Straight from the heart!

5 November, 2008

Obama’s win is a bigger indication of “Change”

When Senator Obama created history in being nominated and winning the US Presidential election by a landslide margin, it indicated a much larger “Change”. Not very long ago, blacks in America were treated with extreme prejudice, were desisted to cast their vote and it was unthinkable for a colored man to even contest for the most powerful position in the world. Obama’s election reflects this drastic “Change of mindsets” of the US citizens at large, on how they now perceive the black community, the foreign migrants, the young leaders and the civilian population.


The Americans are such a dynamic & resilient community that they have together emerged in unprecedented majority to support Obama in anticipation of drastic changes that the nation needs at this time of crisis. The sheer election of this candidate is likely to infuse confidence in the American public and create lessons in history for generations to come. Globally, while the nations now wait to see how Obama takes his next steps to curb recession, spread peace and encourage free trade. McCain supporters will perhaps have no other choice but to overcome their inhibitions in interest of the nation to support their new president. With this choice, USA has now fully matured to command respect of being the most developed nation and perhaps a lesson for many developing countries on how to overcome internal cast-ism & discrimination in the race to survive and flourish. CHANGE, we surely need!


  1. Nice artice … to add to it I would like readers to read , which actually supports the word change..
    Global media mogul Rupert Murdoch has warned that a victory for Democratic White House hopeful Barack Obama next week may be “a real setback for globalization.”

    Murdoch, the chairman of News Corporation, flayed Senator Obama’s tax policies as “crazy”, particularly his plan to hand out tax rebates to most Americans and to increase taxes for people earning more than $250,000.

    He said Obama’s promises to give tax rebates to 95 per cent of Americans was “rubbish” as “40 per cent of the US population don’t pay taxes so how can he give them a tax cut.”

    Comment by Rabi Barua — 5 November, 2008 @ 8:08 am | Reply

  2. Undoubtedly US is the land of immigrants. With this outcome, I completely agree calling US a fully matured nation and other nations should get the lesson from the US in fighting against racism and discrimination.

    Comment by Nirmala — 5 November, 2008 @ 8:13 am | Reply

  3. Yes i do agree …Obama’s impressive win in South Carolina, a state whose history is fraught with race and class, reflects drastic “Change of mindsets” of the US citizens…
    And of course, a lesson for many developing countries on how to overcome internal cast-ism & discrimination… rightly said.

    Comment by Gurvandna — 5 November, 2008 @ 9:14 am | Reply

  4. Our Indian politicans are very good critical analysts and so are we, the Indian citizens. We talk about the American Presidential election, recession, cast-ism, discrimination, so on and so forth…………….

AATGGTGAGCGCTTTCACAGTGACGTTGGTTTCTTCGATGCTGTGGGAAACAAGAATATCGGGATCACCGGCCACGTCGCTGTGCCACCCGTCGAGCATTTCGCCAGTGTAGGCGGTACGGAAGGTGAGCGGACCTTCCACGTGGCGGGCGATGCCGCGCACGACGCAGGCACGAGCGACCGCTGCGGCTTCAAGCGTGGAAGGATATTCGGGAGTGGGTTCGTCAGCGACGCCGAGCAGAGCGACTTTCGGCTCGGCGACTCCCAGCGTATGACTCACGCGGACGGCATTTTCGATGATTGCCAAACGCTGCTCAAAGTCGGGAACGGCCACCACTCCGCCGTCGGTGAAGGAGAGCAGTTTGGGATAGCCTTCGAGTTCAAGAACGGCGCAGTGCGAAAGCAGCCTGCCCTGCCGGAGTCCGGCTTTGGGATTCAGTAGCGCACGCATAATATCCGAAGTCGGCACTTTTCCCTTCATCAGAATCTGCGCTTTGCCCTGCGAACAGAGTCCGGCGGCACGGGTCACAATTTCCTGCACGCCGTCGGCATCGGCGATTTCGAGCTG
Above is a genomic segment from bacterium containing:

but the question is, are we a part of the CHANGE that we want?

    For Americans, change didn’t HAPPEN over night rather it has COME into being over a period of time.

    Then how is it going to be for us…..? Let’s us not push it on our political leaders alone……they are there because of us. It’s time that each individual realises his/her veto power.

    Indira – November 6, 2008 at 4:46 am

    Comment by Indira — 6 November, 2008 @ 4:51 am | Reply

  5. the vote for Obama is surely a manifestation of the thirst for change by americans. and it is a welcome change. for long have whites oppressed the blacks in the world’s most developed country.

    but i think the huge voter preference for obama was because of the fallout of the bad policies of the Bush administration. rather than the black and white divide. a similar scene happened in favour of bush when Bill Clinton was caught in the scandalous affair.

    Comment by Aditya — 6 November, 2008 @ 5:41 am | Reply

  6. Needless to say that its been a historic elections for Americans and I agree with the change of mindsets US citizens have shown but again its too early to comment… the second thought came to my mind after reading this was when will we Indian be ready to accept such changes with issues like MNS and other activists parties have come up in recent days, clearly shows that we Indians have long long way to go…

    Comment by Aashish — 6 November, 2008 @ 5:11 pm | Reply

  7. Though the second world war accelerated the demise of colonialism, my contention is the colonial era has truly come to its conclusion with the election of Obama. It has taken America, a post colonial power, to bring about its end, with the free election of the first non-white leader of the West. This is what is resonating around the world, especially in many emerging countries who were colonised: India, Brazil, and African countries. More about this at my blog:

    Comment by Vinit — 14 November, 2008 @ 9:50 pm | Reply

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